21 Jun Tolstoy on happiness
On the last page of one of the greatest novels of all time, Anna Karenin, Levin, one of the main characters in this wonderful and epic drama, finally discovers what I think is one of the best definitions of happiness in all of literature.
Tolstoy frequently, throughout the story, refers to different notions of happiness but it seems, through one of his human and likable characters he finally settles on the following…
“…it is a secret for me alone, of vital importance for me, and not to be put into words. This new feeling has not changed me, has not made me happy and enlightened all of a sudden, as I dreamed it would…I shall still lose my temper with Ivan the coachman, I shall still embark on useless discussions and express my opinions inopportunely; there will still be the same wall between the sanctuary of my inmost soul and other people, even my wife; I shall probably go on scolding her in my anxiety and repenting of it afterwards; I shall still be as unable to understand with my reason why I pray, and I shall still go on praying – but my life now, my whole life, independently of anything that can happen to me, every minute of it is no longer meaningless as it was before, but has a positive meaning of goodness with which I have the power to invest it.”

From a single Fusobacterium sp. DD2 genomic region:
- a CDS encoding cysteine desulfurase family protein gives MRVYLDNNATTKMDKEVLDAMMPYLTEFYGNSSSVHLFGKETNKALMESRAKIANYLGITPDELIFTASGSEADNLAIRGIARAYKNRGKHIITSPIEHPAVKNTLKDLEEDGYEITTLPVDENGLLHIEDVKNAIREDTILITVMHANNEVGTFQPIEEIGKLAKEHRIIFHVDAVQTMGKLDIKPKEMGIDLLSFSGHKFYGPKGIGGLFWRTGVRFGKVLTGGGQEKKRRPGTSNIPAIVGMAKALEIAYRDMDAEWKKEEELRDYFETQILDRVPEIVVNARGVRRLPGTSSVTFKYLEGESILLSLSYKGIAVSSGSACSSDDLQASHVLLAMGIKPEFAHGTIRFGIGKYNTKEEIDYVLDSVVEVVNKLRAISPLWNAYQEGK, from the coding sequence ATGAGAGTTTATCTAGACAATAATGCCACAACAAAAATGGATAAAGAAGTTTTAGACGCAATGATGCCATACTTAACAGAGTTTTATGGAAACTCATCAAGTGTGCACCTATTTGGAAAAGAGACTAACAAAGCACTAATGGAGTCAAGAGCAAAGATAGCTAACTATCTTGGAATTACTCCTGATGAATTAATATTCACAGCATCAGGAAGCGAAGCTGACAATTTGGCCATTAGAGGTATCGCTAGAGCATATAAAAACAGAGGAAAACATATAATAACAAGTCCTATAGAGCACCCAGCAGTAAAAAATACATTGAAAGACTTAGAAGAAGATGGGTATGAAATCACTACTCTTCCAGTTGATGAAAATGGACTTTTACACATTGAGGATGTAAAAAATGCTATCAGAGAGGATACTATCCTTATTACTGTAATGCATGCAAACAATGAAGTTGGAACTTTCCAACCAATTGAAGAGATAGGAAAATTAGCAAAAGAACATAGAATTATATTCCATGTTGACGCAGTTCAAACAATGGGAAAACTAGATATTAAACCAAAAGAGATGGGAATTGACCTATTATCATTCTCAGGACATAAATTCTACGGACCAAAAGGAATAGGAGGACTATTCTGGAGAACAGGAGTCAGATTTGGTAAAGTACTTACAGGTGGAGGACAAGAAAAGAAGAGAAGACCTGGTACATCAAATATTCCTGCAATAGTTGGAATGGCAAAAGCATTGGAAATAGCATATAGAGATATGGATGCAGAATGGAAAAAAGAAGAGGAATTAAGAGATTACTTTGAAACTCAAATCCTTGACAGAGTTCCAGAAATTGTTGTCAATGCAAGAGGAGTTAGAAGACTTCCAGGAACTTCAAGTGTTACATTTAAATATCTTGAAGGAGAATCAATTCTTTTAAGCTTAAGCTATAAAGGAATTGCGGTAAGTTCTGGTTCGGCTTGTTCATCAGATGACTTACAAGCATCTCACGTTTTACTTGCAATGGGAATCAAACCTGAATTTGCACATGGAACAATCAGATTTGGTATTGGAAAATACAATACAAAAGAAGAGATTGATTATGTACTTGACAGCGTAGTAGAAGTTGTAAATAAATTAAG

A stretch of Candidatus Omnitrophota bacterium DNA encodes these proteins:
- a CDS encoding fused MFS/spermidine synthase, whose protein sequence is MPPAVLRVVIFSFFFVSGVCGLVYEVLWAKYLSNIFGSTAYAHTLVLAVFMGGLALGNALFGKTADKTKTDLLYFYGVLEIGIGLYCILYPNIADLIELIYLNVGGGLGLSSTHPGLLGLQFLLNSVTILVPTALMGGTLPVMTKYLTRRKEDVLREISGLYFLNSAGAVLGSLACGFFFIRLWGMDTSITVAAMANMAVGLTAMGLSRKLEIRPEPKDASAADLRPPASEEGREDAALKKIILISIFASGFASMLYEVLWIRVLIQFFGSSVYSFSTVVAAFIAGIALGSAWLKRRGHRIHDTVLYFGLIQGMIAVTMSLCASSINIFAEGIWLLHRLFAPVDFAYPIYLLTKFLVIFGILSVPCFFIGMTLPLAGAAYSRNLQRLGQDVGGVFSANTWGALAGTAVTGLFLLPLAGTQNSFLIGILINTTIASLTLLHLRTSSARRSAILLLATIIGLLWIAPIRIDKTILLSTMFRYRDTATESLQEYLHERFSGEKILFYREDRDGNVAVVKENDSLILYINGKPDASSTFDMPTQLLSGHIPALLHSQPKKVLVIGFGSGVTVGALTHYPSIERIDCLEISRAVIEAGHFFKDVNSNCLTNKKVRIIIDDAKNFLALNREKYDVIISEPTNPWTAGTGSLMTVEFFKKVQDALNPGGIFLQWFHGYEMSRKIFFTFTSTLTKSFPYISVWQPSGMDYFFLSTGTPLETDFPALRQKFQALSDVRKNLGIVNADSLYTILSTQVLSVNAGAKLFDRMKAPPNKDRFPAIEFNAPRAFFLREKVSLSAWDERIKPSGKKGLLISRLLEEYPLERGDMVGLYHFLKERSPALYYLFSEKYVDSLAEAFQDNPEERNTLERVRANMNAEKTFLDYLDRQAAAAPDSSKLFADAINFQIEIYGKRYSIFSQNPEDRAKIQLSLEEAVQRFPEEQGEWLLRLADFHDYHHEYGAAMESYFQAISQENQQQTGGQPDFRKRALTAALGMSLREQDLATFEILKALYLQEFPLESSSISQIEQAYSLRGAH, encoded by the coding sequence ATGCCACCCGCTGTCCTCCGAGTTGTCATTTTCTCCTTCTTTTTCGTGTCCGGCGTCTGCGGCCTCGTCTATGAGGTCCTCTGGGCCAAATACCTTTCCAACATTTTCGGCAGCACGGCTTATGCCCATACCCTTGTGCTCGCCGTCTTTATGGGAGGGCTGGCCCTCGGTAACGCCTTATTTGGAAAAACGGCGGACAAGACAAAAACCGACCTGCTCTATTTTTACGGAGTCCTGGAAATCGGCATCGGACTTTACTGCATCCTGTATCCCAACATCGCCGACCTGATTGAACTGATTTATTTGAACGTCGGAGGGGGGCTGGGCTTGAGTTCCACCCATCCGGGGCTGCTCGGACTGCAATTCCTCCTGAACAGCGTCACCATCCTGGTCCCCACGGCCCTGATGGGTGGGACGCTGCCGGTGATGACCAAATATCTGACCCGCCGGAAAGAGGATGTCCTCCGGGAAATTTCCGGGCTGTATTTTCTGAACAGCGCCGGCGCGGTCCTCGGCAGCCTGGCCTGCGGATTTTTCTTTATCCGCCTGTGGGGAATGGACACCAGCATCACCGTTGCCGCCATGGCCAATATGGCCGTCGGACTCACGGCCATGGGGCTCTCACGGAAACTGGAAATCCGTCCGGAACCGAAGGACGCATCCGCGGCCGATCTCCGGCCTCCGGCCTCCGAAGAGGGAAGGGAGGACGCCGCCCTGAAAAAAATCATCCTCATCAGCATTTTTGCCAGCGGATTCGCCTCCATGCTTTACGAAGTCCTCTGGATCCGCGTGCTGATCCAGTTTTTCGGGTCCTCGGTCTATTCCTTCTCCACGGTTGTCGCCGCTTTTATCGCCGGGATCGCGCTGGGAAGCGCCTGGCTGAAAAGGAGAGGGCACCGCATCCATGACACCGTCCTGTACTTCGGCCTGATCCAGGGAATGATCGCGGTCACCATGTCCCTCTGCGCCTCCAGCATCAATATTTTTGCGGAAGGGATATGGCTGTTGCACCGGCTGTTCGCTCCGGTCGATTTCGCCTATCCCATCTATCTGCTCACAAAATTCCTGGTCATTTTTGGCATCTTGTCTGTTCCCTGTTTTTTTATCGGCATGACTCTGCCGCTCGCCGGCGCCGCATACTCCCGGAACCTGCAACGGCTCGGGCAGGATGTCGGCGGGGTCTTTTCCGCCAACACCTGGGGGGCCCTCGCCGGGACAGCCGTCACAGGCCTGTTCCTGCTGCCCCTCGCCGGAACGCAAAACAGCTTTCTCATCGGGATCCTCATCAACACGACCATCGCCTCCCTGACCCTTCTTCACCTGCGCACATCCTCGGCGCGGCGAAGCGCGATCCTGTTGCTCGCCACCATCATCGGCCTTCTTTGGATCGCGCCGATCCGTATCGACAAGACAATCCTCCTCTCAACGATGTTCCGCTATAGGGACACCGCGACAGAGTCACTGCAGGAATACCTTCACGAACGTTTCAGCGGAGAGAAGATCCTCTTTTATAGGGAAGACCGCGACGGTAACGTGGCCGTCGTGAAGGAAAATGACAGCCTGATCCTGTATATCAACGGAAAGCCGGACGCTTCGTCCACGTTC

If that’s not happiness; if that’s not a great description of positive psychology in action, then I’m not sure what is!
This posting is from me to your happiness, in all its pain and all it’s glory; in all its suffering and in all its celebration.